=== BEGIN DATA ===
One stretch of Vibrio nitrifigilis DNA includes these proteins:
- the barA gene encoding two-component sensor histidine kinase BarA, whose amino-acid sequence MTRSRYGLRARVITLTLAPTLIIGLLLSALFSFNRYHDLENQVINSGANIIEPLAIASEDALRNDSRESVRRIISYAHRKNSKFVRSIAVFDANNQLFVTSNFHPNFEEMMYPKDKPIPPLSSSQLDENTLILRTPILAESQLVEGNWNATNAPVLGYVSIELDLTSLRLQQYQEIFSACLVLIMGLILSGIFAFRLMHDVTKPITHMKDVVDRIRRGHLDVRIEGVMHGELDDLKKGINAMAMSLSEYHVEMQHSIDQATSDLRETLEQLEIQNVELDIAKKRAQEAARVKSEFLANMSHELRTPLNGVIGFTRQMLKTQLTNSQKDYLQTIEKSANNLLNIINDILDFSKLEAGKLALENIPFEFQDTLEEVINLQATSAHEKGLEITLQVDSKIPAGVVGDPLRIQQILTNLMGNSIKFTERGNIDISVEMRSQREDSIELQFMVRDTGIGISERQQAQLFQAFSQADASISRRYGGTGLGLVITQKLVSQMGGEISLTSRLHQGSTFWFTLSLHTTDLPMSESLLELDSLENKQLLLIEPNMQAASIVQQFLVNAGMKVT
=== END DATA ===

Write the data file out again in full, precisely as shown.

One stretch of Vibrio nitrifigilis DNA includes these proteins:
- the barA gene encoding two-component sensor histidine kinase BarA, whose amino-acid sequence MTRSRYGLRARVITLTLAPTLIIGLLLSALFSFNRYHDLENQVINSGANIIEPLAIASEDALRNDSRESVRRIISYAHRKNSKFVRSIAVFDANNQLFVTSNFHPNFEEMMYPKDKPIPPLSSSQLDENTLILRTPILAESQLVEGNWNATNAPVLGYVSIELDLTSLRLQQYQEIFSACLVLIMGLILSGIFAFRLMHDVTKPITHMKDVVDRIRRGHLDVRIEGVMHGELDDLKKGINAMAMSLSEYHVEMQHSIDQATSDLRETLEQLEIQNVELDIAKKRAQEAARVKSEFLANMSHELRTPLNGVIGFTRQMLKTQLTNSQKDYLQTIEKSANNLLNIINDILDFSKLEAGKLALENIPFEFQDTLEEVINLQATSAHEKGLEITLQVDSKIPAGVVGDPLRIQQILTNLMGNSIKFTERGNIDISVEMRSQREDSIELQFMVRDTGIGISERQQAQLFQAFSQADASISRRYGGTGLGLVITQKLVSQMGGEISLTSRLHQGSTFWFTLSLHTTDLPMSESLLELDSLENKQLLLIEPNMQAASIVQQFLVNAGMKVT